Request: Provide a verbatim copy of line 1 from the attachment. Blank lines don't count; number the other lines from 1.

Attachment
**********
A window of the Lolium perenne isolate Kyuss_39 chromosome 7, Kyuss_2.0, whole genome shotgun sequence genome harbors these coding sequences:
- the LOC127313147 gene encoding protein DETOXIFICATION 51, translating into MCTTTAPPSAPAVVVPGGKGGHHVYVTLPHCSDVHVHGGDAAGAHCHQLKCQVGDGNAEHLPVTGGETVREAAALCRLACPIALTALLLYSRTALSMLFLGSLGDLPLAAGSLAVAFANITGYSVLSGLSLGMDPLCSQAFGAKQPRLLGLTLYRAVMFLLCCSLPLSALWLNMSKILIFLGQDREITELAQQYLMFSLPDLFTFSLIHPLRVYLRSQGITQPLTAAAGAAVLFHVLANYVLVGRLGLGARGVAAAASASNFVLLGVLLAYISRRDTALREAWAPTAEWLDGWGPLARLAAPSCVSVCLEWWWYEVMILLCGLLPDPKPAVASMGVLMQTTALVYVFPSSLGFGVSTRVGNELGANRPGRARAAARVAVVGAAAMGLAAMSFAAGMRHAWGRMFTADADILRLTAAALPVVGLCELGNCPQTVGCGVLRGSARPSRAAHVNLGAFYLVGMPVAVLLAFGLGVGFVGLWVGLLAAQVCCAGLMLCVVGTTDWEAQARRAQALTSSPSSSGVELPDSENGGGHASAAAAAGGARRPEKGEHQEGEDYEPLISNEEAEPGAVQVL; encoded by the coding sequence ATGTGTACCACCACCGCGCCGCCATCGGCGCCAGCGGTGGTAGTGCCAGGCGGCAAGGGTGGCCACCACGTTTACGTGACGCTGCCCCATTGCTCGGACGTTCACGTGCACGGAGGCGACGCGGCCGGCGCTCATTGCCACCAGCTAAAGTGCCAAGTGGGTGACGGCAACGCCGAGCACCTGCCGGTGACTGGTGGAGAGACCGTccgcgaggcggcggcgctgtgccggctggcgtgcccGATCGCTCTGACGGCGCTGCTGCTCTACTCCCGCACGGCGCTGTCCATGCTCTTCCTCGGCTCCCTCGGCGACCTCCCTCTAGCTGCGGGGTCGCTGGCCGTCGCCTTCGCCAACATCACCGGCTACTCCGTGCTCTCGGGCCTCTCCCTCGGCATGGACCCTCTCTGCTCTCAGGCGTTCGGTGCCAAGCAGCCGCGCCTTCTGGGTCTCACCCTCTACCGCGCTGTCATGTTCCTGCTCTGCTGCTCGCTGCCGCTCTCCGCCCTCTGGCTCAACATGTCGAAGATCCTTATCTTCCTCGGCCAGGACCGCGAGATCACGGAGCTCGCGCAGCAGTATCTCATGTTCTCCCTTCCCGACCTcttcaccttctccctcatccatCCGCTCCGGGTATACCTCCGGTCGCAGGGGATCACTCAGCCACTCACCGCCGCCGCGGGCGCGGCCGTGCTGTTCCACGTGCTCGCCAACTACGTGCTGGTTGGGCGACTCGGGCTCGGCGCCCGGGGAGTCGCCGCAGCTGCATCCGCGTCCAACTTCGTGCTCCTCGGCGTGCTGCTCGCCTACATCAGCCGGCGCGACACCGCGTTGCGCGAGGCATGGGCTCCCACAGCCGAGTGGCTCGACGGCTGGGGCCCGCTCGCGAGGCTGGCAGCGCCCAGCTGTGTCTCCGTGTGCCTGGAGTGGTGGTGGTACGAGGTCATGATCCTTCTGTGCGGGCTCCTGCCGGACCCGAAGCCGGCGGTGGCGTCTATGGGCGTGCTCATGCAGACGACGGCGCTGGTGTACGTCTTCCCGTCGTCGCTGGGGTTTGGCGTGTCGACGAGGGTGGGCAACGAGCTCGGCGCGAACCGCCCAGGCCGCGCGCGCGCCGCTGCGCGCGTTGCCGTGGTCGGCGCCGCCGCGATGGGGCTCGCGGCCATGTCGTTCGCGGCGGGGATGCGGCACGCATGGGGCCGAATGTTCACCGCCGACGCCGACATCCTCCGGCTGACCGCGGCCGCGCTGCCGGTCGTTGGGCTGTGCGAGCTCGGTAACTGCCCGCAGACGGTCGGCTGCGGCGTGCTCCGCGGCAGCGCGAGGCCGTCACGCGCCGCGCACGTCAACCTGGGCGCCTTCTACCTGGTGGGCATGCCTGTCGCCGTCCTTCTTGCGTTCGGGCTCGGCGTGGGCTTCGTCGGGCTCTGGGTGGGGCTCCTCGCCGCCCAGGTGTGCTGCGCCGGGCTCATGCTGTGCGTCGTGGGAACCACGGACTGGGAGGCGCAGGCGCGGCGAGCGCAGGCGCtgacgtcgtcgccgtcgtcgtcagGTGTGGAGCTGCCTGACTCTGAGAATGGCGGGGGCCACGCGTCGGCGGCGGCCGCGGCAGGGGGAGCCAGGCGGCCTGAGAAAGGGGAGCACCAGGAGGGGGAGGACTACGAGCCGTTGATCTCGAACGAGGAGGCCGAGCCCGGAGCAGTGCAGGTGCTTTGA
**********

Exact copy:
A window of the Lolium perenne isolate Kyuss_39 chromosome 7, Kyuss_2.0, whole genome shotgun sequence genome harbors these coding sequences: